Summer is around the corner, and in Bengaluru that means warm days but cool evenings. So spoilt are we by this otherwise wrecked city’s still-salubrious climate, however, that we complain of how hot it is and how things have changed over the years.
Admittedly, this is not the city I once knew. Gone are the stone homes without fans, never needed in a city once carpeted with trees. Gone are the roundabouts clad in seasonal flowers. Gone are the monkey tops and the Udyavans and the Shyamprakashs, with their tables under roofs of flowering creepers. Gone are the jackfruit, mango, coconut and conifers that abounded in bungalows now consigned—although a few still hang on around my house—to history books and memory.
Every day, another tree is hacked, replaced by the concrete pylon of a flyover or Metro line, and yet, the ghosts of the past persist, especially those giants, the rain trees so beloved of this column and of those who call themselves old Bengalureans. Their giant canopies still defiantly shut out the sun from many avenues.
This is a season when they take a break, though, and let the sun through. It is spring, the brief interregnum between winter and summer. The trees shed their leaves and carpet the roads, pavements and parks in layers of brown and ochre. It is a time of renewal, creation and thought.
In my kitchen, as I watch the shadows of winter retreat, I think hard about renewal. My resolution of the season is to use ingredients that are fresh and immediate. I am taking a break from packaged spices, however charming they might be. I spent much of the winter using my favourite spice from the Shevde family on the Konkan coast, but with time I find their freshness dissipating.
It is time to create. On the day I decide to start afresh, I am at my mother’s home, and I have persuaded her to order comfort food: a full fish from the local fishmonger Rabbani. The conversation rarely changes.
“Kya hai?” my mother asks.
“Sabbi hain ma,” he answers. “Pomfret hai, surmai hai, rawas hai, bangda hai, salmon hai, prawns hai…” Occasionally, to get her excited, he will conspiratorially say, “Aaj Bombay duck hai.”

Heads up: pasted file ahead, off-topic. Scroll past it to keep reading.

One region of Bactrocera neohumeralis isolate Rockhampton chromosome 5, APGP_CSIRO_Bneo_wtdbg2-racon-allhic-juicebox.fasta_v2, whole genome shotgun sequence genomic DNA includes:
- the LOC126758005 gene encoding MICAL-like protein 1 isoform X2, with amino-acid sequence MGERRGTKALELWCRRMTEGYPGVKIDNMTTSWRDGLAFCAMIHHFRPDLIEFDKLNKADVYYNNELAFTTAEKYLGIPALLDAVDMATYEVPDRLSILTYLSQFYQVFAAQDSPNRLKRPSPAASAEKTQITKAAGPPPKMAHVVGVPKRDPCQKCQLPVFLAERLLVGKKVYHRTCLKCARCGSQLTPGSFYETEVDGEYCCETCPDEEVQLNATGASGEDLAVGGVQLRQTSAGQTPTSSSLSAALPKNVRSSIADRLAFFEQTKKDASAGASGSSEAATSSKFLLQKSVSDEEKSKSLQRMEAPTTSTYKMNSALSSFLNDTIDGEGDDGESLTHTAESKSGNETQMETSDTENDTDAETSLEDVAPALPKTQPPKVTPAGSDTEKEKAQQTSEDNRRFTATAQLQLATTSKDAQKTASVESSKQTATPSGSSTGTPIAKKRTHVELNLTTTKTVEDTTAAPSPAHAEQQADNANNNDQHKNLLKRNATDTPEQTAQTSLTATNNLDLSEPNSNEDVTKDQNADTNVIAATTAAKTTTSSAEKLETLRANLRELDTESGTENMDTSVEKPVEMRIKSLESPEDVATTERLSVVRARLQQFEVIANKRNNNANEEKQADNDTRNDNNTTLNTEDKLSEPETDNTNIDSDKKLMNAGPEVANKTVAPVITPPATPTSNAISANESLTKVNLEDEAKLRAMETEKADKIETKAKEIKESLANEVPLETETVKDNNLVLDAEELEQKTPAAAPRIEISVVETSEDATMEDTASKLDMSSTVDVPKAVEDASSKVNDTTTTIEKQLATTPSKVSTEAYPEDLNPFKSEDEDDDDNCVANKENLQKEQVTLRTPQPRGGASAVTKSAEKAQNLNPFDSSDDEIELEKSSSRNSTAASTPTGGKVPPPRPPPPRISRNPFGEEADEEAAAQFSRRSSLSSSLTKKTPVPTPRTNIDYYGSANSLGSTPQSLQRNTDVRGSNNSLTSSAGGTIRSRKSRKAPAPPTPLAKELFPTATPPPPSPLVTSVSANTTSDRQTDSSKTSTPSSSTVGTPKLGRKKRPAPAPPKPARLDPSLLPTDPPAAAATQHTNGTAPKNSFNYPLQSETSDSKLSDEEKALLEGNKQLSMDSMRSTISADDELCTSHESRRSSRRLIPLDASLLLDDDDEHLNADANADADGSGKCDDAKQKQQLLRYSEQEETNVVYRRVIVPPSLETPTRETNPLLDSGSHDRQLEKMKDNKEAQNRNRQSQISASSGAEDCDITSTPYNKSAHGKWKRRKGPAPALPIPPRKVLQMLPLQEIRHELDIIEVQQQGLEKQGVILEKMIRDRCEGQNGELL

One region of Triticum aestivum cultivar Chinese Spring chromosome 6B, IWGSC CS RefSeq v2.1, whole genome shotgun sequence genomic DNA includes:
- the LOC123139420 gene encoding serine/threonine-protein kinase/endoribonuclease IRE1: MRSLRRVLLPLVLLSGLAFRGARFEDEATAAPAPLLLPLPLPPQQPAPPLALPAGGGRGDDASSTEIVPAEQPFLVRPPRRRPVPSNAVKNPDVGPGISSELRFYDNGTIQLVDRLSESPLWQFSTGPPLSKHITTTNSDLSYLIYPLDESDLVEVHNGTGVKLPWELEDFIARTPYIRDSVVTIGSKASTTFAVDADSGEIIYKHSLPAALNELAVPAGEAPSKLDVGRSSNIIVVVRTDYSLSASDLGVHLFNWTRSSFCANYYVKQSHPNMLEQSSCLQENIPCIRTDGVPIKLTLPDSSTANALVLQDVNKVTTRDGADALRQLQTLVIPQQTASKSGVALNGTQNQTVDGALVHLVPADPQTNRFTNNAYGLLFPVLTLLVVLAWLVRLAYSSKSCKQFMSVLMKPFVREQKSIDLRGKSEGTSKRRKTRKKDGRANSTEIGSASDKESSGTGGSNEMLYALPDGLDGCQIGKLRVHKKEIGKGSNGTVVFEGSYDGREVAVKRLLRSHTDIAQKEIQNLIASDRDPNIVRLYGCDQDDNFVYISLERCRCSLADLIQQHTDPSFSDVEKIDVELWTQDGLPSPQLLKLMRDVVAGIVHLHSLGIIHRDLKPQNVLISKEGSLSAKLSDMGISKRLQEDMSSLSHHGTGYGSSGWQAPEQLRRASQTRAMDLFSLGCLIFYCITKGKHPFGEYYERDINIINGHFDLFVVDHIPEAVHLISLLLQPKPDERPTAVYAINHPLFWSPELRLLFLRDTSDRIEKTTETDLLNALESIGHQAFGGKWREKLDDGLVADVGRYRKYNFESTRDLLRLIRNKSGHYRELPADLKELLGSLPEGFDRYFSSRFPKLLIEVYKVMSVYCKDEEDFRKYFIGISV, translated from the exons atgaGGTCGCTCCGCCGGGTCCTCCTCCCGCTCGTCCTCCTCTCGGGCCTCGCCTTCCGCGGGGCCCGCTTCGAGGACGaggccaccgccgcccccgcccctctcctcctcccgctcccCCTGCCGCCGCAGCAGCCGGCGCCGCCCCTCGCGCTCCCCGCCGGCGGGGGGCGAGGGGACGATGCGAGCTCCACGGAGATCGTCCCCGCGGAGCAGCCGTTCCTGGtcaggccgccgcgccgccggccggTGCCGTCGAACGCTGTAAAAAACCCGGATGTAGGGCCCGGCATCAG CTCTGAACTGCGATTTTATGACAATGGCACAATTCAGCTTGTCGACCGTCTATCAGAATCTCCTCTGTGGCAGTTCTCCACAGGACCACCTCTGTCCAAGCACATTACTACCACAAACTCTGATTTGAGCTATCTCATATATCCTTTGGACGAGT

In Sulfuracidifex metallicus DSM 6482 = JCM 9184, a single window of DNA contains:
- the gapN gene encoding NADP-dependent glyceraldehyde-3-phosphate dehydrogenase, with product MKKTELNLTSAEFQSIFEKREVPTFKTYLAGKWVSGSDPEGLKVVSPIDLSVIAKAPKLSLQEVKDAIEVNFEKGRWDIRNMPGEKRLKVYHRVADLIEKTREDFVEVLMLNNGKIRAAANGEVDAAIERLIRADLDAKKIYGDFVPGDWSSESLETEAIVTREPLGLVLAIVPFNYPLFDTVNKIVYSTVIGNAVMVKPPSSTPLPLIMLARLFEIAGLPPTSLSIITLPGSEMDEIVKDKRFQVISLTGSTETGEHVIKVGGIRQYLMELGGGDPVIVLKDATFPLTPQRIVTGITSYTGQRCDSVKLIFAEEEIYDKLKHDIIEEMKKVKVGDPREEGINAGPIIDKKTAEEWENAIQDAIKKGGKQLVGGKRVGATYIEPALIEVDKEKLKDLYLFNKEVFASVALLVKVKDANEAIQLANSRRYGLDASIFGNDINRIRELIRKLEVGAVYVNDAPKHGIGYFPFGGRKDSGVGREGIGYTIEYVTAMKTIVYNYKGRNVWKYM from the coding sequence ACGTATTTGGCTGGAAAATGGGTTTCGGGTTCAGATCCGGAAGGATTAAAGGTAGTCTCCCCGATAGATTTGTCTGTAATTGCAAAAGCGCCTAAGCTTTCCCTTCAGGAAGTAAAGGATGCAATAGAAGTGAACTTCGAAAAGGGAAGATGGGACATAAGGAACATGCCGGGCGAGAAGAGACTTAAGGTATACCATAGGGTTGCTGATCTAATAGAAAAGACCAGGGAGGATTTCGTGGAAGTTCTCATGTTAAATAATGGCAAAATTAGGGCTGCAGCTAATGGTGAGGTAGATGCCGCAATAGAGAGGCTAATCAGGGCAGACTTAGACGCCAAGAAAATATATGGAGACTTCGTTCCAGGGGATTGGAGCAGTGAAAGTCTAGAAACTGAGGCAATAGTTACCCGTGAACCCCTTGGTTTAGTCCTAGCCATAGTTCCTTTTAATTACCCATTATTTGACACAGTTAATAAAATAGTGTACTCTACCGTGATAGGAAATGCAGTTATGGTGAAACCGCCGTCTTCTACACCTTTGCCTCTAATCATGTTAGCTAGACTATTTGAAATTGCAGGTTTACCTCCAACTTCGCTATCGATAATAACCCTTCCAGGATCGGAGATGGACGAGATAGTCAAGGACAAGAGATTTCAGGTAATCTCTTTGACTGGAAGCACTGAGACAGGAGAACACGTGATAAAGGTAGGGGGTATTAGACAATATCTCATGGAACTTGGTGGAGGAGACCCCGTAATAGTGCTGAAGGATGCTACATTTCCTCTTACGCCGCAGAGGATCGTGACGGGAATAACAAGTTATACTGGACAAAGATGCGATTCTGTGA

This week, he has been told to send a full fish. This must be made clear: mundi uda ko, clean kar ko, cuts mar ko—those are my standing instructions.
“Tandoor ke liye hona?”
Every time he understands, but when the fish arrives, a giant head always stares mockingly at me. I think Rabbani has got it right only a couple of times. Some effort and a messy beheading later, the fish is ready for the oven. Usually, it’s the easiest thing. Lather the fish with Shevde’s fish masala, some lime or tamarind, salt, rub it into the slits and it’s ready to marinate. A 40-minute roast in the oven, and there you are.
In keeping with the season of renewal, I begin from scratch, working with whatever my mother’s kitchen throws up. For once, Rabbani not just gets it right but asks, side cut hona? And delivers. If you are wondering, a side cut leaves the fleshy part of the head intact while hacking out the teeth and other bony bits.
There wasn’t much at hand: tamarind, garlic, whole red chillies, cumin and coriander seeds, salt and sesame oil. But the fish was firm and fresh, and the spices were whole, waiting for their flavours to be released.
With a light breeze blowing in through the newly bereft trees, I enjoyed the heady aroma of roasting spices. A little hand-pounding, and the fish was ready, as you can see. Just as we were sitting down to enjoy the products of my labour, the 10-year-old said she had never taken anything for her generous friend downstairs (who is older than me) and could she please take a part of the fish?
All right, I said reluctantly. Then she got choosy. You can’t give the head appa, and, no, you can’t give the tail, appa. That left the fleshy middle, which she carried off triumphantly, leaving us staring at the skimpy head and tail. I suppose it’s also the season to be generous.
ROASTED FISH WITH FRESH SPICES
700g whole fish, scored, with head cleaned
Half tsp cumin seeds
2 tsp coriander seeds
3 red chillies
6-7 pieces of garlic
3 tbsp tamarind juice
2 tsp sesame oil
Salt to taste
Roast the coriander and cumin seeds and red chillies until they release an aroma and start to pop. Pound to a rough powder with a mortar-pestle. Add garlic and continue pounding to a paste. Apply paste with tamarind, salt and sesame oil to the fish, taking care to rub into the slits. Coat foil with oil and wrap fish. Set oven to 150 degrees Celsius for 25 minutes. Open foil and increase to 180 degrees for 20 minutes, taking care to baste the fish. Remove to a serving tray, garnish with sliced tomatoes and fresh coriander.
Our Daily Bread is a column on easy, inventive cooking. Samar Halarnkar is the author of The Married Man’s Guide To Creative Cooking—And Other Dubious Adventures.